Set on the ground floor of a former tenement house that was built in the 19th century, Aura is in a small corner plot in Warsaw's downtown Śródmieście Południowe neighbourhood.
The bar takes its name from the Latin term for gold, aurum, and is a loose reference to the colour of the bourbon-based drinks served there.
To bring gold into the interior, locally-based architect Kacper Gronkiewicz installed various different brass fixtures throughout the space – the shelves, high tables and slim, pole-style lights that dangle from the ceiling have all been crafted from the metal.
Brass has also been used to craft the chunky surface top of the drinks counter, which perches on a mismatch marble base, and to line the bar's rear wall.
Moroccan carpets that upholster one of the bar's walls once belonged to the owner's grandmother.
Gronkiewicz became inspired by the carpets and looked into other Moroccan imagery, particularly the country's vibrant markets and Marrakesh's Majorelle Garden which features walls and fountains painted in an intense shade of blue.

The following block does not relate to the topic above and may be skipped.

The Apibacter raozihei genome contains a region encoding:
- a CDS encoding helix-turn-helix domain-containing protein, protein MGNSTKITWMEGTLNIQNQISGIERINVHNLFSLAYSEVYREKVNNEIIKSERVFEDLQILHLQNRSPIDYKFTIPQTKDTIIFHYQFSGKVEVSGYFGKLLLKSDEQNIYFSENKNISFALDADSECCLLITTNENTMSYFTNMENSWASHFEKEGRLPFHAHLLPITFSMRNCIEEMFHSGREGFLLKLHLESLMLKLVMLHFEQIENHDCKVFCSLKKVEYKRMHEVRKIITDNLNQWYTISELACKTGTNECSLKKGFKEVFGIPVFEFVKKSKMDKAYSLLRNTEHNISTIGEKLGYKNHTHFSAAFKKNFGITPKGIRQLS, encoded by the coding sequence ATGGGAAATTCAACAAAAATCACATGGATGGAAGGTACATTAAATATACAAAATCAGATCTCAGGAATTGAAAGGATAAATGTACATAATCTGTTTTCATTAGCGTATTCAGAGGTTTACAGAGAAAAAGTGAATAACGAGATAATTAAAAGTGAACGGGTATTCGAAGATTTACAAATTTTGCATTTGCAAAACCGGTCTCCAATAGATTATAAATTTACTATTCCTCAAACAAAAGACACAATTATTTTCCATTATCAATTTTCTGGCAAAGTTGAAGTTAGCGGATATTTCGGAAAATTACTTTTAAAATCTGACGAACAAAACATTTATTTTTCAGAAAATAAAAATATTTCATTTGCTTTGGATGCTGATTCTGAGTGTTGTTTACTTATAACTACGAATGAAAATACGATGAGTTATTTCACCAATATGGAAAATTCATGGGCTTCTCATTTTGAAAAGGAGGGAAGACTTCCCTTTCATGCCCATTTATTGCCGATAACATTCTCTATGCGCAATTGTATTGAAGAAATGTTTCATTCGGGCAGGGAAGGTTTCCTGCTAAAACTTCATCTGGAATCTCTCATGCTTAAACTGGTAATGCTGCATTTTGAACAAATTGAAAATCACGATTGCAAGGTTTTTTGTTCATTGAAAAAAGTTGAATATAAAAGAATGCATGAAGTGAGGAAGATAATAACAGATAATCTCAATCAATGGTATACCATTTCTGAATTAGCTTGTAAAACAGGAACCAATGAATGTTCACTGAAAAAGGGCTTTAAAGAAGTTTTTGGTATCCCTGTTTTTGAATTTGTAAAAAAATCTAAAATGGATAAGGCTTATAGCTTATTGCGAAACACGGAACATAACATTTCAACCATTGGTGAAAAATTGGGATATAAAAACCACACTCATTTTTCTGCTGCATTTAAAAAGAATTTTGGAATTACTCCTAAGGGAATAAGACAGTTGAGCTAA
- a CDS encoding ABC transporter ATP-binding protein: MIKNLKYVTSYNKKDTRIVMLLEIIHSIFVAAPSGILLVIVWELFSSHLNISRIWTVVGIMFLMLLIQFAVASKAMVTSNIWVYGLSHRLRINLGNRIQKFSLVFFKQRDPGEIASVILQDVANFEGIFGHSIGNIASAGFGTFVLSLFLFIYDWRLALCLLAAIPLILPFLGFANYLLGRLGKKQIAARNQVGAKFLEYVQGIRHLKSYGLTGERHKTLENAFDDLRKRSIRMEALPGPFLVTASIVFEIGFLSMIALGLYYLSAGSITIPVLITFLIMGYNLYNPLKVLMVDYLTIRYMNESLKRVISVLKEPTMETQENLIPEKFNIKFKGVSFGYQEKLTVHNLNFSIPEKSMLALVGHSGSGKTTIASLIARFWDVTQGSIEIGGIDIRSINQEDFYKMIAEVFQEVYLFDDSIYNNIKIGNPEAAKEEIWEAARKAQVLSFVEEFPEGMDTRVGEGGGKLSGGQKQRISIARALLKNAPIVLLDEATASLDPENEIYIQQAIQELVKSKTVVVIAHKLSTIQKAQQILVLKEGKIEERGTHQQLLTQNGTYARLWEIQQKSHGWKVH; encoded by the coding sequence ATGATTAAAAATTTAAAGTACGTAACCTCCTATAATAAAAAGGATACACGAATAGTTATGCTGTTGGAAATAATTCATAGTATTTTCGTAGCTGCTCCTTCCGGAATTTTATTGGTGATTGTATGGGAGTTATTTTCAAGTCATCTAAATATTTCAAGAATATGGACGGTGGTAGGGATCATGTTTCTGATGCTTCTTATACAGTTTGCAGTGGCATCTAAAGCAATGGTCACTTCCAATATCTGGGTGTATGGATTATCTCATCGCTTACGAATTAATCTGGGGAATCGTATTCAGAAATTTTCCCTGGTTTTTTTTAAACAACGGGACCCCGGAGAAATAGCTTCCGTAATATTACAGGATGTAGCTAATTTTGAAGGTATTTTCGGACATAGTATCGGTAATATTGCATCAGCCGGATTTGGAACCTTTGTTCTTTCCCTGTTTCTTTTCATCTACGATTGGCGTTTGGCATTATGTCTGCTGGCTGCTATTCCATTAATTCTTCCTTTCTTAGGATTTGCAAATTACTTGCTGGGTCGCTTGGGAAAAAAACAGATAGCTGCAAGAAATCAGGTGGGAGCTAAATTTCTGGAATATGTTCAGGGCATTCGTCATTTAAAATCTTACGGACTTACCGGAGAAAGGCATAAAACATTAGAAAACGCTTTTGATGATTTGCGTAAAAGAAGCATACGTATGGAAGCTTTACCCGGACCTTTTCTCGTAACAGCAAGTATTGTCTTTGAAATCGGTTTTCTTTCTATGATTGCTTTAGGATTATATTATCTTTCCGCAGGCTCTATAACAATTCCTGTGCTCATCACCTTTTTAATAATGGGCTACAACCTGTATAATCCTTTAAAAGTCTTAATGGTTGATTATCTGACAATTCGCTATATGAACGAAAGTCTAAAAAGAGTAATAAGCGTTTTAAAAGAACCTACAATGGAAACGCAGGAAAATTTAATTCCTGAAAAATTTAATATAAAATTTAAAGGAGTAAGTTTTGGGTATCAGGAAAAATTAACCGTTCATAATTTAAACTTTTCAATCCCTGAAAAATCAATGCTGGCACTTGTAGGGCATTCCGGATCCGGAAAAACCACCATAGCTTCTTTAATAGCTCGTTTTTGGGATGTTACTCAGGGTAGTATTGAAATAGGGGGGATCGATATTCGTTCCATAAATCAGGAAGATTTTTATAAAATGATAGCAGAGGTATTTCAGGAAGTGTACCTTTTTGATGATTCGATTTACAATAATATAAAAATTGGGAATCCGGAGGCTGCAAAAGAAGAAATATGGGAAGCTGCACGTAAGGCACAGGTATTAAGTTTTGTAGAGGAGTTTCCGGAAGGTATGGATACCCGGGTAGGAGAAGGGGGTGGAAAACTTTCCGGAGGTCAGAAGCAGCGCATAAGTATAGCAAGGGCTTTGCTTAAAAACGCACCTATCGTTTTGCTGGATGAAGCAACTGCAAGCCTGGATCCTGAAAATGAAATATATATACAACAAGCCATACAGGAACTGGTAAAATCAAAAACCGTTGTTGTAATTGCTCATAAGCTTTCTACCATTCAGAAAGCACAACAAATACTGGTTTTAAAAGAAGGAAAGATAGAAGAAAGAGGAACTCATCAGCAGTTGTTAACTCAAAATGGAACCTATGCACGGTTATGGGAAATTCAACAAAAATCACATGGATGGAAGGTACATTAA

A similar cobalt-blue paint has been applied across the walls of the toilet, which is located behind the carpeted wall, accessed via an arched door. Blue velvet has also been used to cover the scallop-edged seating booth tucked into the front window.
The warm red hues found in the carpets are echoed in the floor and barstools.
To optimise the venue's limited floor space, Gronkiewicz created a system of holes in the floor where the custom tables can be slotted into and set at various heights.
The system of holes also allows for the space to have different layouts that cater to different functions throughout the day – during the morning and afternoon the bar can be a cafe, while in the evening it can serve as and a cocktail bar or small concert venue.
Warsaw is home to an increasing number of design-focused bars and dining spots – earlier this year saw the opening of Opasly Tom restaurant, which Buck Studio designed to feature a clashing mix of orange furnishings and grooved blue surfaces.
Photography is by Łukasz Kuś and Magda Rzeszot.